This denim quilt (44 x 54) is for our little grandson who just turned 7.
He loves to camp, fish and hunt with his Dad.
Since I am the "used-denim-pants-receiver" in our family, I have 2 shelves full of denim pants strips--enough for about 12 (60 x 90) quilts.
A couple of years ago I took about 6 garbage bags full of denim pants that everyone had given me and cut out all the usable parts--eliminating about half of the bulk of the pants. Here are another dozen pair from my son to cut out usable parts before shelving. Not too much of his pants are usable, he wears them pretty thin before I get them.
Over the years, I have tied exactly 8 denim quilts: all for family. Back in the day, before rotary cutters, it was quite a chore to scissor up a pair of pants, then trace the 6 inch squares (I still have my cardboard pattern). That was just the beginning: cut the squares, sew, and then when the top was assembled . . .and this is my favorite part . . . use the pliers to pull the yarn through the quilt.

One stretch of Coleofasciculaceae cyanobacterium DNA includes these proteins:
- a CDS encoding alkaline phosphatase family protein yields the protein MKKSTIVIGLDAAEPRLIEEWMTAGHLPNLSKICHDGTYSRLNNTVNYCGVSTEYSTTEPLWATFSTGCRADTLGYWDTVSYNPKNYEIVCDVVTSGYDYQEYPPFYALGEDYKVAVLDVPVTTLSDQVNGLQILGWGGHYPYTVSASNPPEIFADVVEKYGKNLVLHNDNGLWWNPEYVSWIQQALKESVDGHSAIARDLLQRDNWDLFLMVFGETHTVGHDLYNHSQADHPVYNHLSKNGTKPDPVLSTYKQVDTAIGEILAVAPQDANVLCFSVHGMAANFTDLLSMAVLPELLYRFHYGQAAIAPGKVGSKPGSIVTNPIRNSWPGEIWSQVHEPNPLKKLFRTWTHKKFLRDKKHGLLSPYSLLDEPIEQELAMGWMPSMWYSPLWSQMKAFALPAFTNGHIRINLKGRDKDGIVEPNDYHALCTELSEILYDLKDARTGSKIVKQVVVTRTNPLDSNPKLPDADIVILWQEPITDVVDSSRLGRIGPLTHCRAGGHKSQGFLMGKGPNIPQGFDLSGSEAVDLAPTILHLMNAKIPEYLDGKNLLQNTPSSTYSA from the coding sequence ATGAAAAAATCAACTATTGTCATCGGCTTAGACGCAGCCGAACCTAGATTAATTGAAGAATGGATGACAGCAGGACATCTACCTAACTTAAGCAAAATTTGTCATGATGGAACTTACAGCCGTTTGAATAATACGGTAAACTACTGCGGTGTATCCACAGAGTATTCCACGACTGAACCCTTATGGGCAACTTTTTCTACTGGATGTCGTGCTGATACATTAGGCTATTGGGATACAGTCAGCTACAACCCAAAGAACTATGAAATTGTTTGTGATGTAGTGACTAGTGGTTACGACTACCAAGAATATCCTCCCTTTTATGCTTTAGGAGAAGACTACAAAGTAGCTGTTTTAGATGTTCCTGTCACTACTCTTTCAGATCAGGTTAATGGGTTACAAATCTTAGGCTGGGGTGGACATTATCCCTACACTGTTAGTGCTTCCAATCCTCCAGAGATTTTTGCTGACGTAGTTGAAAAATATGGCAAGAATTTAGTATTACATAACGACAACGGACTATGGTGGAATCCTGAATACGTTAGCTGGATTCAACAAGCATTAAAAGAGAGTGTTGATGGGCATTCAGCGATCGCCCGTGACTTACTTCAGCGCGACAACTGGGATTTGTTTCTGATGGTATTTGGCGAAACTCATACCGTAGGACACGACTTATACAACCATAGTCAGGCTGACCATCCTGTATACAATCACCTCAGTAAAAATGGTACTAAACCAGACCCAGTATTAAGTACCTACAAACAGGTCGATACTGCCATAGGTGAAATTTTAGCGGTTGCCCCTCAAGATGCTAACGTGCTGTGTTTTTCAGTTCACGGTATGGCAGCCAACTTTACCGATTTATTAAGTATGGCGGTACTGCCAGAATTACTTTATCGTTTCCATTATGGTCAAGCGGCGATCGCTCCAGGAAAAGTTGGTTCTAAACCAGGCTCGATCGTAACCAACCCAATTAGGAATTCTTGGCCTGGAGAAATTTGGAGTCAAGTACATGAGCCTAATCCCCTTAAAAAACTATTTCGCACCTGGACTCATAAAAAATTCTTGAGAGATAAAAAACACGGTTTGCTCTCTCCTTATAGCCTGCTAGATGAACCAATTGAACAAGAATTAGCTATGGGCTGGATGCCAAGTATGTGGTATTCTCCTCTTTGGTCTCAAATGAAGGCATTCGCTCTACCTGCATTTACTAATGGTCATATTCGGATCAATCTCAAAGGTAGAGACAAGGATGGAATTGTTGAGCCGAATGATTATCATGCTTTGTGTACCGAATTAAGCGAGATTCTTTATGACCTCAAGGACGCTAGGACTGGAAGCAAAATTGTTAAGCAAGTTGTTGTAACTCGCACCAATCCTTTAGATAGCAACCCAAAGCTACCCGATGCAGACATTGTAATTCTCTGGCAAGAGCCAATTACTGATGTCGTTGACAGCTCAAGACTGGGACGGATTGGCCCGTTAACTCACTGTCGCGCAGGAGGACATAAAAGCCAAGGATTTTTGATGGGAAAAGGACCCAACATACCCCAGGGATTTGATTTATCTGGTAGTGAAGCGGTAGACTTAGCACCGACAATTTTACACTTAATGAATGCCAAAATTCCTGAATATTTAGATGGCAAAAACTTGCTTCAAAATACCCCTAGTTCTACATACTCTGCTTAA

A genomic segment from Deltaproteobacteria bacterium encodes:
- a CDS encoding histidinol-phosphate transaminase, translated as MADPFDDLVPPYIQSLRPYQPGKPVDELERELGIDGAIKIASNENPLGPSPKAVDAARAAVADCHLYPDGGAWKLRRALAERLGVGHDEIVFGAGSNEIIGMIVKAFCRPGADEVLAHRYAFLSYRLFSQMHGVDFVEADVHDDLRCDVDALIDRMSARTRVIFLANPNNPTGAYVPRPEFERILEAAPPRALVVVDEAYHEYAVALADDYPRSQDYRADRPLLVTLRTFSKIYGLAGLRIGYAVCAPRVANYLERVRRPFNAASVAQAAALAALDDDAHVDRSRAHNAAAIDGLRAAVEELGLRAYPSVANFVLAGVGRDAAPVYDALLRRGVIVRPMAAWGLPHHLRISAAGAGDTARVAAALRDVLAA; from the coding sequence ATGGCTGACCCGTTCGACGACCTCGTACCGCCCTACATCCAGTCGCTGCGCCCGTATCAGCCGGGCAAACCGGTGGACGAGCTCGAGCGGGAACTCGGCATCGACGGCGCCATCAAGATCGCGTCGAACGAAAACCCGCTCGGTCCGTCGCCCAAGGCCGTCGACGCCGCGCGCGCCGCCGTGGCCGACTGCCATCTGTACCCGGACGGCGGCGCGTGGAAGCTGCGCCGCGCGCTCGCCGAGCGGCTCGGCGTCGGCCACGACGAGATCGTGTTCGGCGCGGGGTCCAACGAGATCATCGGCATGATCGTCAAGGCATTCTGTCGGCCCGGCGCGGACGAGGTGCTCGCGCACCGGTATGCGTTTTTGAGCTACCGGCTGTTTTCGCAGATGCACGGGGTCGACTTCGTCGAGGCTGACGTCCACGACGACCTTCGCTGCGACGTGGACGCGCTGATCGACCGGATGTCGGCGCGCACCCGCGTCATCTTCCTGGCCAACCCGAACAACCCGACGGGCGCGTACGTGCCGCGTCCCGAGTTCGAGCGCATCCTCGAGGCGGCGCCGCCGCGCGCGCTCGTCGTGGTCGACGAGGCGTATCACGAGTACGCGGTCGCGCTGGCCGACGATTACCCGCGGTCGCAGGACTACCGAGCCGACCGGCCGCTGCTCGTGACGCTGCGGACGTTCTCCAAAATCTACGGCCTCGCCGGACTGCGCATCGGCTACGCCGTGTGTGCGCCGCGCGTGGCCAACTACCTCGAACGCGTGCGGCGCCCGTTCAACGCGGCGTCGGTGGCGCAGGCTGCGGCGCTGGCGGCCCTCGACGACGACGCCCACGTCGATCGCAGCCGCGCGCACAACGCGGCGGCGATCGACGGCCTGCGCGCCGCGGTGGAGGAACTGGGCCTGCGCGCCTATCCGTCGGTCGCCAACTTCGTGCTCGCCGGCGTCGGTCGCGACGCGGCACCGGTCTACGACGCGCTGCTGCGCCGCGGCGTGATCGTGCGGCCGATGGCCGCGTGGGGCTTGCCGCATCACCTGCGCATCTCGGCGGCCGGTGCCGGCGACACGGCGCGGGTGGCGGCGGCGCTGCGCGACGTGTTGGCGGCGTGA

My hubby's quilt with flannel backing.
Then came the longarm quilter. Now, I know to always use a brick pattern so there are no 4-piece junctions and the seams all have to be pressed open. A little spray starch helps make them crisp and flat. One thing I have always done, is turn some of the denim wrong side out to get the color contrast I need.
This is just simple freehand swirly-water quilting.
I used a higher loft batting. When this is folded up it will make a great cushion to sit on. Folded in half it will make a nice mattress pad for his sleeping bag. Denim can be drug around the forest for a week and it still looks great, as it doesn't pick up the dirt like other materials.
Camping flannel for the back.
I found a plaid flannel in my stash that matched. There was enough to splice my 45" width of fabric to make the backing and a bias binding.
Happy Camper label.
Here is a link to several other Denim Quilts quilted on the longarm in last couple of years.